400TX

Unsolicited editorials on cameras, lenses, film, developer, and black and white photography in general.

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Location: New Orleans, Louisiana, United States

Sunday, October 22, 2006

Improving the Ricoh GR digital camera

After the age of 40, most folks suffer from a progressive condition called presbyopia. This is basically the inability to see close objects due to the lenses in the eyes losing their elasticity. Of course, the answer is to wear bifocals or reading glasses, or to simply hold anything one wishes to read at arm’s length while squinting. Combine this affliction with a pocket-sized digital camera, and you have a middle-aged photographer holding a tiny camera at arm’s length trying to view the LCD screen in the mid-day glare. When I ordered the new digital equivalent to the legendary Ricoh GR1s 35mm camera, I assumed that the small window along the top front of the camera was an optical viewfinder. Wrong. There is no optical viewfinder. For those who prefer an optical viewfinder, Ricoh offered the 21/28 GV-1 External Viewfinder for an additional $199. I almost never shoot with a 21mm lens, so a 21/28 viewfinder had limited appeal. Also, that particular viewfinder is massive compared to the GR Digital camera body, appearing to be about the same size as a standard Voigtländer external viewfinder. Bottom line? I stopped using the Ricoh GR Digital.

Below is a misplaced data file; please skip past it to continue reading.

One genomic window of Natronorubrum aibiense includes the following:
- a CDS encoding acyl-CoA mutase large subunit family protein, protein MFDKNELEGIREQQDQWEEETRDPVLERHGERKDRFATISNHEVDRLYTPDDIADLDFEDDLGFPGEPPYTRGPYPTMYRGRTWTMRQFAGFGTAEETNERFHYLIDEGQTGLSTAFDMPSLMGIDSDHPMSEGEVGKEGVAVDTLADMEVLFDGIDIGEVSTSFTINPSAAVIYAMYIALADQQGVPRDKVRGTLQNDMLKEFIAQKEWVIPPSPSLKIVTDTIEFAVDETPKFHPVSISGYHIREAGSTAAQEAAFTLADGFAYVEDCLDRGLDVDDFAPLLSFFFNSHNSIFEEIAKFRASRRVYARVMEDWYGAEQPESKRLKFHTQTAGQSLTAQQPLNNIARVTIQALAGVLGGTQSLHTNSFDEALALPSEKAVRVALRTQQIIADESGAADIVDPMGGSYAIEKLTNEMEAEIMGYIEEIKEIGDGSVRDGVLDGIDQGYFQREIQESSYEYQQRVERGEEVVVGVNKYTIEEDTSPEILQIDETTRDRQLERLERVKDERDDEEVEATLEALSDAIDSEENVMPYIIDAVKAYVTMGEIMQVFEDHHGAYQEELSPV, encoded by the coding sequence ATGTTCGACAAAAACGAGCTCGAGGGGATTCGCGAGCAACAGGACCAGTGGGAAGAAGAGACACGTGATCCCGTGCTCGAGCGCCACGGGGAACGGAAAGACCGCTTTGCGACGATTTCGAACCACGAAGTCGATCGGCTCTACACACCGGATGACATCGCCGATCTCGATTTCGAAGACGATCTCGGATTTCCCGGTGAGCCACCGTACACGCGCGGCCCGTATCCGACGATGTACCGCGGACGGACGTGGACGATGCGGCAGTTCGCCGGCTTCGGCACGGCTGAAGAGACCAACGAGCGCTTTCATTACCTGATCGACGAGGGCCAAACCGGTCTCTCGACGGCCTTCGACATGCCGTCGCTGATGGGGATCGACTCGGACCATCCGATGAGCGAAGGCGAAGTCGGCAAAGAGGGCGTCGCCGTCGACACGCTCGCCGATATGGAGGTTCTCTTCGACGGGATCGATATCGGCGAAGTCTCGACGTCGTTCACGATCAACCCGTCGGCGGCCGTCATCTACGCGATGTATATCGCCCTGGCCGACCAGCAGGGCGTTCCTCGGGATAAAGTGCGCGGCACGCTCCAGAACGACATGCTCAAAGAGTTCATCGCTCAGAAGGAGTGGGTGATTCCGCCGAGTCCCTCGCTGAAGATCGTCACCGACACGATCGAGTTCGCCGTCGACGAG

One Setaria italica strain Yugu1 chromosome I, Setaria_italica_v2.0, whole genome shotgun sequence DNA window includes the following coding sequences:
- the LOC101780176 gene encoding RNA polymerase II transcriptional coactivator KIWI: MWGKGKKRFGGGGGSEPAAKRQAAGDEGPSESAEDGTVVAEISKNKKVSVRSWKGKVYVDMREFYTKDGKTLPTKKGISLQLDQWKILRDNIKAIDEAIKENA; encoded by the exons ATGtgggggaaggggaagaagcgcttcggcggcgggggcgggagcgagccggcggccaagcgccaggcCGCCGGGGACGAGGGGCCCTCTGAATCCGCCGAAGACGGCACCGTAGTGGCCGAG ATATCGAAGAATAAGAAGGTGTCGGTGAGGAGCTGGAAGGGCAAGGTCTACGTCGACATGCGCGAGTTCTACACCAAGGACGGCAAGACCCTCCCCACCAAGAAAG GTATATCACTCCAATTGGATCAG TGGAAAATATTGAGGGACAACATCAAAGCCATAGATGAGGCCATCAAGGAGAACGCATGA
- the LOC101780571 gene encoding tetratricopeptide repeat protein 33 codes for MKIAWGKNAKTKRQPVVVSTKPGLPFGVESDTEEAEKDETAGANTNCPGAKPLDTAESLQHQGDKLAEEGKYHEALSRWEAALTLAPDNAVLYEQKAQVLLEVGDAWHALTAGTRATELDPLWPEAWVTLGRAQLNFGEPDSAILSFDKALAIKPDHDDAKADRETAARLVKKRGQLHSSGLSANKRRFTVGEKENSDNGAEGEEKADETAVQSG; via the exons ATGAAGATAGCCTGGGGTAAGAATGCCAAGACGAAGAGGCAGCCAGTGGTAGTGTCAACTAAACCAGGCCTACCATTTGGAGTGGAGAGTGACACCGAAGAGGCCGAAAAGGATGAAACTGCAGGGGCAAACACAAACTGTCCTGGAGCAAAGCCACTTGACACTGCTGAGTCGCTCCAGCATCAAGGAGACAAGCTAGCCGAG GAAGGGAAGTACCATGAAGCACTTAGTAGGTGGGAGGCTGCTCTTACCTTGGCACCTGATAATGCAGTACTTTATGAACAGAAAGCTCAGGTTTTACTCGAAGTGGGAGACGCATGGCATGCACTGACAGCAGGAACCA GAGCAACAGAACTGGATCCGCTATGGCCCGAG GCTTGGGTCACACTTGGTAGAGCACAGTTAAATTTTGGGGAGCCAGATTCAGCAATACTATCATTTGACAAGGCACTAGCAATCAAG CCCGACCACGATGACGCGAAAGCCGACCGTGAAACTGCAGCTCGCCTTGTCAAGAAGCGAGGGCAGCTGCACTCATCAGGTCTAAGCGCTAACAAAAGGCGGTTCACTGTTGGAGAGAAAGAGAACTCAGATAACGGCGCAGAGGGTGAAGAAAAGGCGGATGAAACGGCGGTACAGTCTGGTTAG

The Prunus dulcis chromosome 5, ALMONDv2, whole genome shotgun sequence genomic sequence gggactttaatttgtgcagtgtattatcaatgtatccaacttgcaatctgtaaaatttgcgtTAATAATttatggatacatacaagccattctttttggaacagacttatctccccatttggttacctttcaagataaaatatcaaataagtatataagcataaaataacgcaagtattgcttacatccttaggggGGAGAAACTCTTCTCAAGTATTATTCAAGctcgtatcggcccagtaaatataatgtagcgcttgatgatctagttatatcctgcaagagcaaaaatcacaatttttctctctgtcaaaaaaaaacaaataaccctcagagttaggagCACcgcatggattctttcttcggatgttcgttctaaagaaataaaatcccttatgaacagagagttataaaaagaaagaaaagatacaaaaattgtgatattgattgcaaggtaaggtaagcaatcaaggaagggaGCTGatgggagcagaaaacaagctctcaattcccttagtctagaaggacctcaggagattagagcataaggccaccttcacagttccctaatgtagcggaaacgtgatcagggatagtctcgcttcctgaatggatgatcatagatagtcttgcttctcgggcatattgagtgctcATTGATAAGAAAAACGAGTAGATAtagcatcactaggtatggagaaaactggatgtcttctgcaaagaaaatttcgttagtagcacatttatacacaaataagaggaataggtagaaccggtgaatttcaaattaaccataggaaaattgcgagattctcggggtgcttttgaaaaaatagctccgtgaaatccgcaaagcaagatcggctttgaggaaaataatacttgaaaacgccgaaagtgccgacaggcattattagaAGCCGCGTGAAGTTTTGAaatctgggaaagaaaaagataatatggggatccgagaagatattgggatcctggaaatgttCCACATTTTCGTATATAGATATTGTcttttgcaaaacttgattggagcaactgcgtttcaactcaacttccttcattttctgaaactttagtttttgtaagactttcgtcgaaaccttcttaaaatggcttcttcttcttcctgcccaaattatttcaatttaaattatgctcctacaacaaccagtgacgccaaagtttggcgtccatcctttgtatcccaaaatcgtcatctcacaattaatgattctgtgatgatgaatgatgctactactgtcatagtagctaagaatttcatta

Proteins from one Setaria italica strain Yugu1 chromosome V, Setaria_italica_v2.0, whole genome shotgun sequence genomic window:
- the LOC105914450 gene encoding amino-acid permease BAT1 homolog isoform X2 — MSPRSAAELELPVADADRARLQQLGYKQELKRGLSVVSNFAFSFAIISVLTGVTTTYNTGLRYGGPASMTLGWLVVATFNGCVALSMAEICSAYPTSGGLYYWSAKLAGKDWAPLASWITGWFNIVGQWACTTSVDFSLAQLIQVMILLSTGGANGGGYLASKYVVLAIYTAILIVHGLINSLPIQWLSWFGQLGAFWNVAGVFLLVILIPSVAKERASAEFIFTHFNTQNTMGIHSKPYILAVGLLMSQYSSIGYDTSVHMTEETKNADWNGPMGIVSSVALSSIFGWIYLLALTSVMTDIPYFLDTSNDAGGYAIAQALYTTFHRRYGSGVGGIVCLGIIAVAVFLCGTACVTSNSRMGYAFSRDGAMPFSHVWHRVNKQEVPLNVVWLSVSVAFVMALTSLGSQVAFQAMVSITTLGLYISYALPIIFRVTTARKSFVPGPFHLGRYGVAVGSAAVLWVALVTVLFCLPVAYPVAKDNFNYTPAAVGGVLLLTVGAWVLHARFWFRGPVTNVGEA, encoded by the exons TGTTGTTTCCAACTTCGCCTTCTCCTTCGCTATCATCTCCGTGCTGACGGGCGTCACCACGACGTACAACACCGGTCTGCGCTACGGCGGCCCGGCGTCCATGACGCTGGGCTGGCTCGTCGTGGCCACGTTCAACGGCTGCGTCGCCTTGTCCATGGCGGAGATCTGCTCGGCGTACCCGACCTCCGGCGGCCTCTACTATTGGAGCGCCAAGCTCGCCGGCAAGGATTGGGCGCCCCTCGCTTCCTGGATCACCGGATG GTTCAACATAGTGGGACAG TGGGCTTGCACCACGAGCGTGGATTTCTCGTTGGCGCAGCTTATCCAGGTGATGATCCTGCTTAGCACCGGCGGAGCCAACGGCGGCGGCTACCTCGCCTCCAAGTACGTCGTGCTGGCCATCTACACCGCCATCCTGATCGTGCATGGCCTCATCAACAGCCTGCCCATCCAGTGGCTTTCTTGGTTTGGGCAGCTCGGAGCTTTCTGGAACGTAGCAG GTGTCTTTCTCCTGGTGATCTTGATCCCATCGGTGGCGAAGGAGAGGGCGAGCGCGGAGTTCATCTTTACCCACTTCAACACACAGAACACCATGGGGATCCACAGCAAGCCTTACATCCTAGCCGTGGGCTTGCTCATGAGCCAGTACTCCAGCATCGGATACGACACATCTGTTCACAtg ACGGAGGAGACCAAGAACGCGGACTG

A few weeks ago, I was perusing the www.cameraquest.com site and happened upon a new, very small 28/35 accessory viewfinder. That had more appeal as it was $30 cheaper, had two focal length views that I often use, and was very small. And it turned out to be just the ticket for that tiny Ricoh.

With this diminutive viewfinder, the Ricoh is now both pocketable and usable. It is just about the same depth as the widest part of the Ricoh body, and looks like it was made for that camera. Highly recommended for those over 40 using the GR Digital.

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